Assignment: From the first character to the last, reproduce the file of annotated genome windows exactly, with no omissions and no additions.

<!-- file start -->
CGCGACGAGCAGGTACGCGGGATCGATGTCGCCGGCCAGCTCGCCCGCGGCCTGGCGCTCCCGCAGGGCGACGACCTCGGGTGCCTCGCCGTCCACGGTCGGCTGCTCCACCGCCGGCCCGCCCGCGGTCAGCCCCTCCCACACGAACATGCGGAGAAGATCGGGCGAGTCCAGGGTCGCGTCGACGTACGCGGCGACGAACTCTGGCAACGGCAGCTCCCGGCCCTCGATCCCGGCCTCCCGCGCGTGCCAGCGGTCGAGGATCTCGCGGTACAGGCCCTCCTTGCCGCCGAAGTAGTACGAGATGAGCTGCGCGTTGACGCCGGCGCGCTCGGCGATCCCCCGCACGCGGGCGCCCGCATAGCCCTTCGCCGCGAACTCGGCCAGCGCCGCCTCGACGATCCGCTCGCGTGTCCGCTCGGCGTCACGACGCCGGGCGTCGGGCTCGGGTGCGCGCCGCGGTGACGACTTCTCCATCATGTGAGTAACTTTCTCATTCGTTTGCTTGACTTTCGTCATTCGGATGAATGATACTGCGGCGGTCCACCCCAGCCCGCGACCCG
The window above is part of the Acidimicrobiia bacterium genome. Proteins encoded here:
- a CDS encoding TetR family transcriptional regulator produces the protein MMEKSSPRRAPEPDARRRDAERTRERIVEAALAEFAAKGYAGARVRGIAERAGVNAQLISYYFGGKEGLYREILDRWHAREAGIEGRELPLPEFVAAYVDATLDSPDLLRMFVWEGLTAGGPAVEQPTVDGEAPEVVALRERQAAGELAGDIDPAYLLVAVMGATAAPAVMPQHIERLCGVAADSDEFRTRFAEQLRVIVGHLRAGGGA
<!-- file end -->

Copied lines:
CGCGACGAGCAGGTACGCGGGATCGATGTCGCCGGCCAGCTCGCCCGCGGCCTGGCGCTCCCGCAGGGCGACGACCTCGGGTGCCTCGCCGTCCACGGTCGGCTGCTCCACCGCCGGCCCGCCCGCGGTCAGCCCCTCCCACACGAACATGCGGAGAAGATCGGGCGAGTCCAGGGTCGCGTCGACGTACGCGGCGACGAACTCTGGCAACGGCAGCTCCCGGCCCTCGATCCCGGCCTCCCGCGCGTGCCAGCGGTCGAGGATCTCGCGGTACAGGCCCTCCTTGCCGCCGAAGTAGTACGAGATGAGCTGCGCGTTGACGCCGGCGCGCTCGGCGATCCCCCGCACGCGGGCGCCCGCATAGCCCTTCGCCGCGAACTCGGCCAGCGCCGCCTCGACGATCCGCTCGCGTGTCCGCTCGGCGTCACGACGCCGGGCGTCGGGCTCGGGTGCGCGCCGCGGTGACGACTTCTCCATCATGTGAGTAACTTTCTCATTCGTTTGCTTGACTTTCGTCATTCGGATGAATGATACTGCGGCGGTCCACCCCAGCCCGCGACCCG
The window above is part of the Acidimicrobiia bacterium genome. Proteins encoded here:
- a CDS encoding TetR family transcriptional regulator produces the protein MMEKSSPRRAPEPDARRRDAERTRERIVEAALAEFAAKGYAGARVRGIAERAGVNAQLISYYFGGKEGLYREILDRWHAREAGIEGRELPLPEFVAAYVDATLDSPDLLRMFVWEGLTAGGPAVEQPTVDGEAPEVVALRERQAAGELAGDIDPAYLLVAVMGATAAPAVMPQHIERLCGVAADSDEFRTRFAEQLRVIVGHLRAGGGA